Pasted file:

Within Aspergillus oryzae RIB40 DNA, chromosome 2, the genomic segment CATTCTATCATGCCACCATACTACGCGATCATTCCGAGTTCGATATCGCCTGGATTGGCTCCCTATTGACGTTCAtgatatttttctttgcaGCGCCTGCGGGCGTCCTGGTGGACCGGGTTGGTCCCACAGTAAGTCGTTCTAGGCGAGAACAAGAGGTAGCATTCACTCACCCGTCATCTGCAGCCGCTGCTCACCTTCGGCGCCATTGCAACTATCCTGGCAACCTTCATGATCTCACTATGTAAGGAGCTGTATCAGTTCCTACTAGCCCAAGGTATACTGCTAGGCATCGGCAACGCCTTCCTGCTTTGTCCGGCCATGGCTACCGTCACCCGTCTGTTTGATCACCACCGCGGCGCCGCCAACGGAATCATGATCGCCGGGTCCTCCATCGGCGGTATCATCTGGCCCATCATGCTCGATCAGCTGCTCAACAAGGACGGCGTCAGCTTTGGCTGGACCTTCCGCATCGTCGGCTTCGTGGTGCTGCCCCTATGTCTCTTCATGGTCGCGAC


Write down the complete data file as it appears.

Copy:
Within Aspergillus oryzae RIB40 DNA, chromosome 2, the genomic segment CATTCTATCATGCCACCATACTACGCGATCATTCCGAGTTCGATATCGCCTGGATTGGCTCCCTATTGACGTTCAtgatatttttctttgcaGCGCCTGCGGGCGTCCTGGTGGACCGGGTTGGTCCCACAGTAAGTCGTTCTAGGCGAGAACAAGAGGTAGCATTCACTCACCCGTCATCTGCAGCCGCTGCTCACCTTCGGCGCCATTGCAACTATCCTGGCAACCTTCATGATCTCACTATGTAAGGAGCTGTATCAGTTCCTACTAGCCCAAGGTATACTGCTAGGCATCGGCAACGCCTTCCTGCTTTGTCCGGCCATGGCTACCGTCACCCGTCTGTTTGATCACCACCGCGGCGCCGCCAACGGAATCATGATCGCCGGGTCCTCCATCGGCGGTATCATCTGGCCCATCATGCTCGATCAGCTGCTCAACAAGGACGGCGTCAGCTTTGGCTGGACCTTCCGCATCGTCGGCTTCGTGGTGCTGCCCCTATGTCTCTTCATGGTCGCGAC